Many special needs families don’t get to church.
Some can’t make it–their child just can’t leave the house or handle being at church. For others, they tried, and it didn’t work. What makes me really sad is that there are many families who have been ostracized from their church due to outspoken actions and attitudes or subtle hints that they’re not welcome.
My church is not one of those churches. Over the last year I have watched how they reach out to the five families with kids on the autism spectrum. I excitedly ponder the potential as we grow and expand our ministries.
This summer was Community Bible Church’s first-ever Vacation Bible School (VBS). Prior to this, they did not have their own facility to host such an event. I didn’t volunteer to work during the week because I didn’t know what my husband’s schedule would be. I did get there four out of the five days, and it was very exciting. I watched through the eyes of a special needs mom, and this is what I saw that my church did right….
1. They asked for information ahead of time.
Our church had online registration for VBS. In addition to the typical questions–age, address, contact information–the form also asked if the child had any medical needs or allergies. This let them know in advance of special needs so they could be prepared.
2. They made special needs families feel welcome.
A friend at church asked me to help her prepare allergy-friendly snacks. I remember her words, “We want ALL of the kids to enjoy the treats.” I was very touched that she went through the extra effort to ensure this. In the end, my boys were the only ones there with food sensitivities, but that’s not the point. They were very prepared–down to keeping the food separate. My sister commented to me, “How nice that they’re not making you feel like your food sensitivities are a burden.” Very true.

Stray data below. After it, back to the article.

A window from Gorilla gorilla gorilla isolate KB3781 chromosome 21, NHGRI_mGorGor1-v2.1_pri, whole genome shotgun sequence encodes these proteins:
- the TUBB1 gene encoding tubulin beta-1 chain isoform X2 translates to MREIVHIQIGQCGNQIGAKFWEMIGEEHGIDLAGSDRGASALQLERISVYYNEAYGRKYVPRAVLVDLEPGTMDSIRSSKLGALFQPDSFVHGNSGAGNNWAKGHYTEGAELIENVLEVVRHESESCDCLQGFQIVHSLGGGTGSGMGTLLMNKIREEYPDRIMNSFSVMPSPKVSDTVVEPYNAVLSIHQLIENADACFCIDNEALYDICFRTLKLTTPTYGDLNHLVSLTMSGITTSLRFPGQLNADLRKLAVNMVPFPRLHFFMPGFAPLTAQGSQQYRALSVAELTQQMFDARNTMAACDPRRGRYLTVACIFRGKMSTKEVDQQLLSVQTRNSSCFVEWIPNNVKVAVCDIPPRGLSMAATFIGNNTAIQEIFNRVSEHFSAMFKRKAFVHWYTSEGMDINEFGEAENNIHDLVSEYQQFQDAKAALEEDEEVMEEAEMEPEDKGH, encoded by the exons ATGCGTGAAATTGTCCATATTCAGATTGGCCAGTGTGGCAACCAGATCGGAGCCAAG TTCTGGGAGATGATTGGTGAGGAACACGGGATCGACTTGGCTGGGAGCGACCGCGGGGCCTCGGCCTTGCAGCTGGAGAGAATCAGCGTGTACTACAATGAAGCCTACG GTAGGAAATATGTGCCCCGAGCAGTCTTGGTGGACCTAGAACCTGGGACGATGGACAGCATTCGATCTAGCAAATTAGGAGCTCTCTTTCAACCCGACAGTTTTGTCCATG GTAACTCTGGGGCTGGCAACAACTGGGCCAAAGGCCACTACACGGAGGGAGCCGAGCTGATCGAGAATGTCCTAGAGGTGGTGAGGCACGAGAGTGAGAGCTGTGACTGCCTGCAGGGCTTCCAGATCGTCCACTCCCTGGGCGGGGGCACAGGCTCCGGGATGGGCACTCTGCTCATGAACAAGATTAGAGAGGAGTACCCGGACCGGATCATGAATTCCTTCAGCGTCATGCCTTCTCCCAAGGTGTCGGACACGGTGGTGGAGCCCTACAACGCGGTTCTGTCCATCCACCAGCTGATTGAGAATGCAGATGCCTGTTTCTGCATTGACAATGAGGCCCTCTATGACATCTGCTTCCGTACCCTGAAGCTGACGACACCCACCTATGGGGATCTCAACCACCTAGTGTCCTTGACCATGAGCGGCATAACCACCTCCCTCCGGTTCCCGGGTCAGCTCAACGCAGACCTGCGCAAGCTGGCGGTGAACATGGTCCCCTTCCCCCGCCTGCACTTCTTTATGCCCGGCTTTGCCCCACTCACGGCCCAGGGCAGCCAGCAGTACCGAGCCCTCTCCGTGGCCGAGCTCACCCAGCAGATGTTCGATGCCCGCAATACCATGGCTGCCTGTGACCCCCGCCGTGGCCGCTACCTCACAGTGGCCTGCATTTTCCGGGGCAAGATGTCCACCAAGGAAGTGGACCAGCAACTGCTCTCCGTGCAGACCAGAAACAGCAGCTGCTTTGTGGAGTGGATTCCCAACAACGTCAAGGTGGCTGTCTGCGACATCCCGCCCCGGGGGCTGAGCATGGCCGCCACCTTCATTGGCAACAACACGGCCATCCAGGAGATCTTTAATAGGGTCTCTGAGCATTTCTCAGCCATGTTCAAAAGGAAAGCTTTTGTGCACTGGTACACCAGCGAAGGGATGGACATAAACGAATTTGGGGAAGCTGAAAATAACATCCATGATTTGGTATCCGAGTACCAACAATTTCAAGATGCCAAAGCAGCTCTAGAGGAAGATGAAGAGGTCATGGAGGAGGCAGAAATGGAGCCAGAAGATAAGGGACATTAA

Additionally, I had the pleasure of taking a mom and her son down to a classroom because they arrived a few minutes late. She mentioned to the teachers that her son might be on the autism spectrum, and both teachers made her feel very at ease and explained that that was not a problem and they were able to care for him. What a blessing to make a visiting mom feel at ease!
3. They had teens help the kids who needed it.
I was so proud of our teens during VBS! They volunteered throughout the program. What touched me most was to watch teen boys be a buddy to boys who needed it–one who liked to escape and one who needed to take breaks. They were kind and gentle, and you could tell they were happy to help and did not consider it a chore or “I got stuck being a buddy.”
If you have the opportunity to influence your church in the special needs area, these are things I recommend. Another thing I recommend is Leading a Special Needs Ministry by Amy Fenton Lee. Amy sent me a copy of her book and I consider it a must-have for each church, whether or not you have a designated special needs ministry. I give it five stars. You can read my review over at HEDUA’s review site. You’ll see exactly why I love it!